Can Tom DeLay hold on?

The Hammer seeks support from Senate Republicans, and a House colleague calls Christopher Shays a "jerk" for deserting their leader.


Tim Grieve
April 13, 2005 4:17PM (UTC)

Tom DeLay met with Republican senators Tuesday afternoon in an effort to reassure the faithful in advance of today's meeting of the House ethics committee. According to the report in this morning's Washington Post, the House majority leader had two bits of advice for Senate Republicans: Take a deep breath, and if anyone asks you about the charges against DeLay, blame the Democrats and their lack of an agenda.

"Be patient," DeLay said he told the senators. "We'll be fine."

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He may well be right. Rep. Christopher Shays of Connecticut called for DeLay to resign over the weekend. But if Shays is some kind of opinion leader on the issue, it's hard to see who's following him. While Rep. Rob Simmons, a fellow Republican from Connecticut, says he's ready to make "tough decisions" about DeLay, we haven't heard any other House Republicans say publicly that they'd vote to dump their leader.

To the contrary, Republican members of Congress -- and DeLay's supporters on the far right -- have lashed out at Shays for taking a stand. Rep. Dana Rohrabacher, a Republican from California, told the Associated Press that the ethics allegations against DeLay might fade away "except you've got jerks like Chris Shays who get notoriety by being disloyal to their fellow Republicans." And no less of a moral authority than Rush Limbaugh piled on yesterday, saying: "It's going to take a lot more than you, Chris Shays, to get rid of someone who's decent and good and moral and upstanding and a fighter, and that's Tom DeLay."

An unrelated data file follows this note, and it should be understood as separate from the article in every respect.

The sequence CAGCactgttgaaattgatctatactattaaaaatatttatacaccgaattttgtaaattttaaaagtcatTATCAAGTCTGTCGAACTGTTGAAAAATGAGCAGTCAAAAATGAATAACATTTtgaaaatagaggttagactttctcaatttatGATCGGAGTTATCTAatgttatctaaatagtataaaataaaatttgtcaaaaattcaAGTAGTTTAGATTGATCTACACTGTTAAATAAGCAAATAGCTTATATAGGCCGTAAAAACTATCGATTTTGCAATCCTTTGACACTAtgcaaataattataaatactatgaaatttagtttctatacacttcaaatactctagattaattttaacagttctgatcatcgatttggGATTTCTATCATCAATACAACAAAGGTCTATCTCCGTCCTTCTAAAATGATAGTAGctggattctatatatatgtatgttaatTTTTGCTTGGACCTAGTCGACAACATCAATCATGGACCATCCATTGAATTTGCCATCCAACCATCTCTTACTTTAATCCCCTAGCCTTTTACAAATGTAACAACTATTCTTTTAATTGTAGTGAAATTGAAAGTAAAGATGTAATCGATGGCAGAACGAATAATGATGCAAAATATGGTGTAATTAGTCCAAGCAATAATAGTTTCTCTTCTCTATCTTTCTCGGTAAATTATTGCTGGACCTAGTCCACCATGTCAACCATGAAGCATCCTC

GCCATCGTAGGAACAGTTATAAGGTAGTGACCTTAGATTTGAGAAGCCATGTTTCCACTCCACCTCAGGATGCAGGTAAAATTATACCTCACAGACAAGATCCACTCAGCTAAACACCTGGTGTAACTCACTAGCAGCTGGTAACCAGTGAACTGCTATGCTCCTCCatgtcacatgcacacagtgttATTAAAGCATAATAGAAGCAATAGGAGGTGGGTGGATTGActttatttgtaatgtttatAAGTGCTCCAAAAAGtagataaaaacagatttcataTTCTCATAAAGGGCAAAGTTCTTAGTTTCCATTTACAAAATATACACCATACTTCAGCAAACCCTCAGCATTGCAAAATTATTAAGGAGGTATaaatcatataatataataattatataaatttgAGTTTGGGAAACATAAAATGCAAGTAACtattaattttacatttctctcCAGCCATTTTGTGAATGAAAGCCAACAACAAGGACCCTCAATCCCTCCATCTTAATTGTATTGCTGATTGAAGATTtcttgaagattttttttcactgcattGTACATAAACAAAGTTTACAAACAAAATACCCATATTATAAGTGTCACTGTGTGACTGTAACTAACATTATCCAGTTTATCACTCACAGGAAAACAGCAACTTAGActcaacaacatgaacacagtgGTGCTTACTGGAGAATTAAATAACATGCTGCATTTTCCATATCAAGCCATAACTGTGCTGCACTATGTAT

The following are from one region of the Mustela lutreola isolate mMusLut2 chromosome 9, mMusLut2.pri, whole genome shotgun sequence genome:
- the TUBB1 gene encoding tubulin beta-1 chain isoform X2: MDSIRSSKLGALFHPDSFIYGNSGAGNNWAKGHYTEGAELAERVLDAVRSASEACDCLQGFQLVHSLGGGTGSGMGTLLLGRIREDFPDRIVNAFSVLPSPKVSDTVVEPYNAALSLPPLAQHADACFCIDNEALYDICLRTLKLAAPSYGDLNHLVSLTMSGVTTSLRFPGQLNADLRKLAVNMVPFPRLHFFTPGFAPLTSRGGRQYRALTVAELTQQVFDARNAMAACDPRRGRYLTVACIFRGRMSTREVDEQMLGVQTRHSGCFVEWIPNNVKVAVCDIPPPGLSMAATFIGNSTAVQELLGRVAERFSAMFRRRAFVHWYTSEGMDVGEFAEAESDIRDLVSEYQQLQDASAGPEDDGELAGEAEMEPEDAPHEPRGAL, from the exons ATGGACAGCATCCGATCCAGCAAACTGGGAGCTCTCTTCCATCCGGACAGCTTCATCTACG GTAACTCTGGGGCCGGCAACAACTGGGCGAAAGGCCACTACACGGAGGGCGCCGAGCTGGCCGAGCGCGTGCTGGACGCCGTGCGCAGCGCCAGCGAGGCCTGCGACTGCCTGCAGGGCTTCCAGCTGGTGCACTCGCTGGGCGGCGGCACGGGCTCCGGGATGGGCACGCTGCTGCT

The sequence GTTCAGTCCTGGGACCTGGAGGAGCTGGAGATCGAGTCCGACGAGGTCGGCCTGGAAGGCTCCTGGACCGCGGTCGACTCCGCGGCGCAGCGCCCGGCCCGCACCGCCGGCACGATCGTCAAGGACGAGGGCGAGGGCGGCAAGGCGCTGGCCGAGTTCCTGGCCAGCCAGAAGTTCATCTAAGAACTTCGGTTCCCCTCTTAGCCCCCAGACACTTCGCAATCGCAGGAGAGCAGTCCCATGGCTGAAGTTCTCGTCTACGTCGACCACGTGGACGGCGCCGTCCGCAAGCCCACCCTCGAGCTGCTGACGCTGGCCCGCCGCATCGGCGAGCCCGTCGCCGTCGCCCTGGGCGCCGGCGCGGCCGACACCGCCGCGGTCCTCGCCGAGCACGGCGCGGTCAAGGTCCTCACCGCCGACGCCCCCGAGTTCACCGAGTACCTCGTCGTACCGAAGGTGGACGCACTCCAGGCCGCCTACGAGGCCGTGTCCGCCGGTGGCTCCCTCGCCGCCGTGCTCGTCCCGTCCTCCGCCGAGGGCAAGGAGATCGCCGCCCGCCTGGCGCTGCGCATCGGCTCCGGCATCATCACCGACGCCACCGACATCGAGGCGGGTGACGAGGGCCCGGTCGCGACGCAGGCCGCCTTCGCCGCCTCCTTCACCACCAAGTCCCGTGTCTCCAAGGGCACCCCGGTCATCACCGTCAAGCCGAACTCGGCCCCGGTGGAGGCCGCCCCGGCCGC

That's the same Tom DeLay who was admonished three times last year by the House ethics committee, the same Tom DeLay whose wife and daughter were apparently paid $500,000 by political organizations he controlled, the same Tom DeLay who, the Wall Street Journal said, "rode to power in 1994 on a wave of revulsion at the everyday ways of big government" but "has become the living exemplar of some of its worst habits.''

Republican senators weren't exactly Limbaugh-esque in their love for DeLay as they left their meeting with him Tuesday, but they did voice something like support for the majority leader nonetheless. "Everyone seems to be looking for a smoking gun, and nobody has been shot," South Carolina Sen. Jim DeMint told the Houston Chronicle. South Carolina's other senator, Republican Lindsey Graham, said he was confident that the House ethics committee will exonerate DeLay on ethics charges, but he said that DeLay's "unhealthy" rhetoric about the nation's judiciary "needs to be stopped."

The Chronicle says that DeLay is getting advice from Trent Lott, who was forced to resign as Senate majority leader in 2002 after he appeared to wax nostalgic about the days of segregation. Lott told the Chronicle that he has told DeLay to "keep your mouth shut and go about doing your job."

Lott says that he and DeLay have something in common: They're both victims of attacks based not on their own actions but on the political desires of others. "He's going through the same thing I went through," Lott told the Chronicle. "If you are a conservative Republican leader from the South ... strap it on, baby, because you are fixing to get it."

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Tim Grieve

Tim Grieve is a senior writer and the author of Salon's War Room blog.

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